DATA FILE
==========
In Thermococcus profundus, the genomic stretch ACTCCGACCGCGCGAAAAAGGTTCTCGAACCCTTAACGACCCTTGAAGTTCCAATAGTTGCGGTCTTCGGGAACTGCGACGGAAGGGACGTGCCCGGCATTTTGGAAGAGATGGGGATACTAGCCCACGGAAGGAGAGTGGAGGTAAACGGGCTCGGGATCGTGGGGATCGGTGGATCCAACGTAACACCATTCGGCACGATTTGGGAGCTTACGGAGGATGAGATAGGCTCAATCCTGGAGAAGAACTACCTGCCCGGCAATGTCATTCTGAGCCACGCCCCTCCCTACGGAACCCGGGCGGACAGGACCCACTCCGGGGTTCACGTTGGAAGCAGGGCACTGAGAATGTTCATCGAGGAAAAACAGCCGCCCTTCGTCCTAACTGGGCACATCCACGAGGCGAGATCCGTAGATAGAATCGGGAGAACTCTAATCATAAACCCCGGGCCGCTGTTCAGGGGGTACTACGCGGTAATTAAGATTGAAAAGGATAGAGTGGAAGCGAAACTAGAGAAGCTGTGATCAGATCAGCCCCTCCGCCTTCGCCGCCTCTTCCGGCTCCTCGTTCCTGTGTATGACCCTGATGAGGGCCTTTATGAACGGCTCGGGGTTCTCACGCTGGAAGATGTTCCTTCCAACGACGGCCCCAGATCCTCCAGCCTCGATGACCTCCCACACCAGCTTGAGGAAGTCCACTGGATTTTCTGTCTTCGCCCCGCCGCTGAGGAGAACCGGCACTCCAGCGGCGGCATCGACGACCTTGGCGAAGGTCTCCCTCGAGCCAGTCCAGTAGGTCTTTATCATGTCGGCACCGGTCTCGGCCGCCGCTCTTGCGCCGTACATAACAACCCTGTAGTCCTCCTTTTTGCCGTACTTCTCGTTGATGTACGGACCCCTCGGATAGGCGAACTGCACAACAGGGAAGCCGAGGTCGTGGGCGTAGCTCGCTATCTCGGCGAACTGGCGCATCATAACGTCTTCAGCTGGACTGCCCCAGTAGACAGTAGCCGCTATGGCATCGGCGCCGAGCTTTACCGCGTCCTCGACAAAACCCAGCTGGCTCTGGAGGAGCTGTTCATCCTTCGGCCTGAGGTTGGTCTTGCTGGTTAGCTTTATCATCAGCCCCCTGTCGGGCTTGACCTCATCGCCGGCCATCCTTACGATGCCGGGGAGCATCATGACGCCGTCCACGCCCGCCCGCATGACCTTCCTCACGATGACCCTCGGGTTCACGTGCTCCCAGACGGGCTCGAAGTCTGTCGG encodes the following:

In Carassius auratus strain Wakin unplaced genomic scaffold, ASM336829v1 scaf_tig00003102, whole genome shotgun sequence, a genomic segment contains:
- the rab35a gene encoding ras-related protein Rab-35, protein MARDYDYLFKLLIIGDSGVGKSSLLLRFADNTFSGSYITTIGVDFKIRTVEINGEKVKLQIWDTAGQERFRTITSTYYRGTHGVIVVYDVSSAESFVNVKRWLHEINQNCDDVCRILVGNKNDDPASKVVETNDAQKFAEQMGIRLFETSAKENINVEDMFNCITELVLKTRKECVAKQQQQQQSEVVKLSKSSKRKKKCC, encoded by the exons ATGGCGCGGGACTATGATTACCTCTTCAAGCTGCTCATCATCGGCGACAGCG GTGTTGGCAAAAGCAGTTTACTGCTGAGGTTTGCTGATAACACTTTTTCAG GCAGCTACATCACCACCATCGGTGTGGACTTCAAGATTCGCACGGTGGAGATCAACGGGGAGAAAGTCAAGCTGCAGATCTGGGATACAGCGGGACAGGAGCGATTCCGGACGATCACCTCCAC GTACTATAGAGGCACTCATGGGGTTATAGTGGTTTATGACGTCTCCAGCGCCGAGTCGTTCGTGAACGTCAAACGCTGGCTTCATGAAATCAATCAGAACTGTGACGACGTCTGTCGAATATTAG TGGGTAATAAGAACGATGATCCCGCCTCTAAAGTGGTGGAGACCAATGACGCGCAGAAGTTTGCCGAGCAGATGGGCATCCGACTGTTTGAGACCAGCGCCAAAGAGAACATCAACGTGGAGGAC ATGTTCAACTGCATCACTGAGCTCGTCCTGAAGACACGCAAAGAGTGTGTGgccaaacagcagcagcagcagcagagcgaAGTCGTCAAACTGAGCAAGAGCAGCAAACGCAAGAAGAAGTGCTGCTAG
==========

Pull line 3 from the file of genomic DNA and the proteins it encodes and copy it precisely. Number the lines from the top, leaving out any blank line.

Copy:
- the rab35a gene encoding ras-related protein Rab-35, protein MARDYDYLFKLLIIGDSGVGKSSLLLRFADNTFSGSYITTIGVDFKIRTVEINGEKVKLQIWDTAGQERFRTITSTYYRGTHGVIVVYDVSSAESFVNVKRWLHEINQNCDDVCRILVGNKNDDPASKVVETNDAQKFAEQMGIRLFETSAKENINVEDMFNCITELVLKTRKECVAKQQQQQQSEVVKLSKSSKRKKKCC, encoded by the exons ATGGCGCGGGACTATGATTACCTCTTCAAGCTGCTCATCATCGGCGACAGCG GTGTTGGCAAAAGCAGTTTACTGCTGAGGTTTGCTGATAACACTTTTTCAG GCAGCTACATCACCACCATCGGTGTGGACTTCAAGATTCGCACGGTGGAGATCAACGGGGAGAAAGTCAAGCTGCAGATCTGGGATACAGCGGGACAGGAGCGATTCCGGACGATCACCTCCAC GTACTATAGAGGCACTCATGGGGTTATAGTGGTTTATGACGTCTCCAGCGCCGAGTCGTTCGTGAACGTCAAACGCTGGCTTCATGAAATCAATCAGAACTGTGACGACGTCTGTCGAATATTAG TGGGTAATAAGAACGATGATCCCGCCTCTAAAGTGGTGGAGACCAATGACGCGCAGAAGTTTGCCGAGCAGATGGGCATCCGACTGTTTGAGACCAGCGCCAAAGAGAACATCAACGTGGAGGAC ATGTTCAACTGCATCACTGAGCTCGTCCTGAAGACACGCAAAGAGTGTGTGgccaaacagcagcagcagcagcagagcgaAGTCGTCAAACTGAGCAAGAGCAGCAAACGCAAGAAGAAGTGCTGCTAG